What does Plato in Book VI of The Republic (496c) refer to when writing the following words of Socrates:

My own case, the divine sign, is hardly worth mentioning—for I suppose it has happened to few or none before me.

Or within its context in Benjamin Jowett's translation:

Then, Adeimantus, I said, the worthy disciples of philosophy will be but a small remnant: perchance some noble and well-educated person, detained by exile in her service, who in the absence of corrupting influences remains devoted to her; or some lofty soul born in a mean city, the politics of which he contemns and neglects; and there may be a gifted few who leave the arts, which they justly despise, and come to her; --or peradventure there are some who are restrained by our friend Theages' bridle; for everything in the life of Theages conspired to divert him from philosophy; but ill-health kept him away from politics. My own case of the internal sign is hardly worth mentioning, for rarely, if ever, has such a monitor been given to any other man. Those who belong to this small class have tasted how sweet and blessed a possession philosophy is, and have also seen enough of the madness of the multitude; and they know that no politician is honest, nor is there any champion of justice at whose side they may fight and be saved. Such an one may be compared to a man who has fallen among wild beasts --he will not join in the wickedness of his fellows, but neither is he able singly to resist all their fierce natures, and therefore seeing that he would be of no use to the State or to his friends, and reflecting that he would have to throw away his life without doing any good either to himself or others, he holds his peace, and goes his own way. He is like one who, in the storm of dust and sleet which the driving wind hurries along, retires under the shelter of a wall; and seeing the rest of mankind full of wickedness, he is content, if only he can live his own life and be pure from evil or unrighteousness, and depart in peace and good-will, with bright hopes.


1 Answer 1


Per: https://en.wiktionary.org/wiki/δαιμόνιον the 'internal' or 'divine' sign is
"the name by which Socrates calls his genius, or the spirit that dwelt within him" (noun 2.1)

Alternative translation of Republic Book VI, 496c, by G.M.A. Grube, rev. C.D.C. Reeve:

Finally, my own case is hardly worth mentioning — my daemonic sign — because it has happened to no one before me, or to only a very few.

In "The Complete Works of Plato" edited by John M. Cooper, see also Cratylus 397c - 398c (translation by C.D.C. Reeve) where the wisdom of the δαιμόνιον is mentioned (in the context of examining names):

SOCRATES: It is principally because daemons are wise and knowing (daē-mones), I think, that Hesiod says they are named ‘daemons’ (‘daimones’). In our older Attic dialect, we actually find the word ‘daēmones’. So, Hesiod and many other poets speak well when they say that when a good man dies, he has a great destiny and a great honor and becomes a ‘daemon’, which is a name given to him because it accords with wisdom. And I myself assert, indeed, that every good man, whether alive or dead, is daemonic, and is correctly called a ‘daemon’.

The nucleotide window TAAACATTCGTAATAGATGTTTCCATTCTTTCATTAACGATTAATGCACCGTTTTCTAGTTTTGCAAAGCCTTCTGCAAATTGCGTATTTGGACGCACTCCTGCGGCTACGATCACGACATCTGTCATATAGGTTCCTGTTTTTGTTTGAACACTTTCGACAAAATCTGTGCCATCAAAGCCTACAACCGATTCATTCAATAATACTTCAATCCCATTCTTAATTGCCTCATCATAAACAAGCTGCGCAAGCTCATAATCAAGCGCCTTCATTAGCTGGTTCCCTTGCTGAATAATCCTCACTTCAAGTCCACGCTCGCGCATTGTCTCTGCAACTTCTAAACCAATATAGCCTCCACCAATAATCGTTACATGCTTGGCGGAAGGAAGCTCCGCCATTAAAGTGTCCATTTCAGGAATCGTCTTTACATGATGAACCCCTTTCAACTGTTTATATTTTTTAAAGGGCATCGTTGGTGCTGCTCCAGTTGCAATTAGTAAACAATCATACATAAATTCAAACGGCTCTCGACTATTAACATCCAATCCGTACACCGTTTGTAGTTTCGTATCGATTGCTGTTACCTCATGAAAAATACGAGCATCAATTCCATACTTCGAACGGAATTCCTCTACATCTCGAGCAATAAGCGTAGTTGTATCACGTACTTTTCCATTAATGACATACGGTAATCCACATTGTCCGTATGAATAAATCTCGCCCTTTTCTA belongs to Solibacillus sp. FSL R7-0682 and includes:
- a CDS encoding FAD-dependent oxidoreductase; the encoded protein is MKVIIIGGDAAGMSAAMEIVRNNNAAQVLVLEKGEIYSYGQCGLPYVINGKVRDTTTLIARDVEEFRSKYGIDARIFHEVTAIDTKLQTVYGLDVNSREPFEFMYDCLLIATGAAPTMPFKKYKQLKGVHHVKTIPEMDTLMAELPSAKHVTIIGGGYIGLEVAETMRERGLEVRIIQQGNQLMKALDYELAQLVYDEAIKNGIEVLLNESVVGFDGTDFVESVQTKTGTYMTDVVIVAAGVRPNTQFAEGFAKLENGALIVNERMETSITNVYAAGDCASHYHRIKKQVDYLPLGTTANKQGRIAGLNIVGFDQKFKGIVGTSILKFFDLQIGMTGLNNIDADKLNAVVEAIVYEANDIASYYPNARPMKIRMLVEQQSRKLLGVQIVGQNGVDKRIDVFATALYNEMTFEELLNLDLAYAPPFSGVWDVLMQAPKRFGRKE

(boldface my own) ...and the following footnote is given:

Daemons are gods or children of the gods (Apology 27d–e) or messengers from the gods (Symposium 202e).

In Republic Plato's character Socrates uses the internal, daemonic or "divine sign" in this sense of being a message from one of these "messengers" of divinity. His meaning is that of inspiration, epiphany or a call to reflection or reasoning (as contrasted to a call to action) such that the inspiration has the quality of being different or "other" than those experiencing the inspiration and "seeing" the demonic/divine sign.

Apology 31d, translation by G.M.A. Grube:

I have a divine or spiritual sign which Meletus has ridiculed in his deposition. This began when I was a child. It is a voice, and whenever it speaks it turns me away from something I am about to do, but it never encourages me to do anything.

Note that this sense of "daemonic" has nothing at all to do with christian notions of the devil or the moralizing of the "demon" in any sense of "good or evil." It is more akin to the sense of the fictional character "Lucifer" whose name means the "bringer of light" (as if "light" were "knowledge" or "wisdom"). The Greek use of the term is more akin to a "lesser" deity or "an inferior divine being, demon" (noun 2) as compared to "‘theoi’ (‘gods’)", which is further discussed in Cratylus 397c - 398c. In this sense, Plato is using Socrates to describe the character of philosophers similar to Socrates dialogue in Plato's Theaetetus 174-175 such that the "divine/daemonic sign" is that which compels the philosopher to philosophical contemplation.

For a thorough dissertation upon "Socrates's daimonic thing", see:

"Daimonion of Socrates: A Search for Definition and an Epistemological Assessment" by Alton R. Pope,

"The Daimonion and the Philosophical Mission - Should the Divine Sign Remain Unique to Socrates?" by Pierre Destrée,


"The Philosophy: From Under the Sign of a Daimonion" by Waldemar Pycka, translated by Marcin Mizak.

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    So in other words: implicitly he seems to be stating he is a true philosopher himself but he owes that to his divine sign, which is a very rare gift other philosophers are not likely to have received. Therefore, others are more likely than him to become 'false' philosophers? Apr 16, 2017 at 9:40
  • @StevenJeuris that certainly is an apt description of Plato's use of the character.
    – MmmHmm
    Apr 16, 2017 at 10:13

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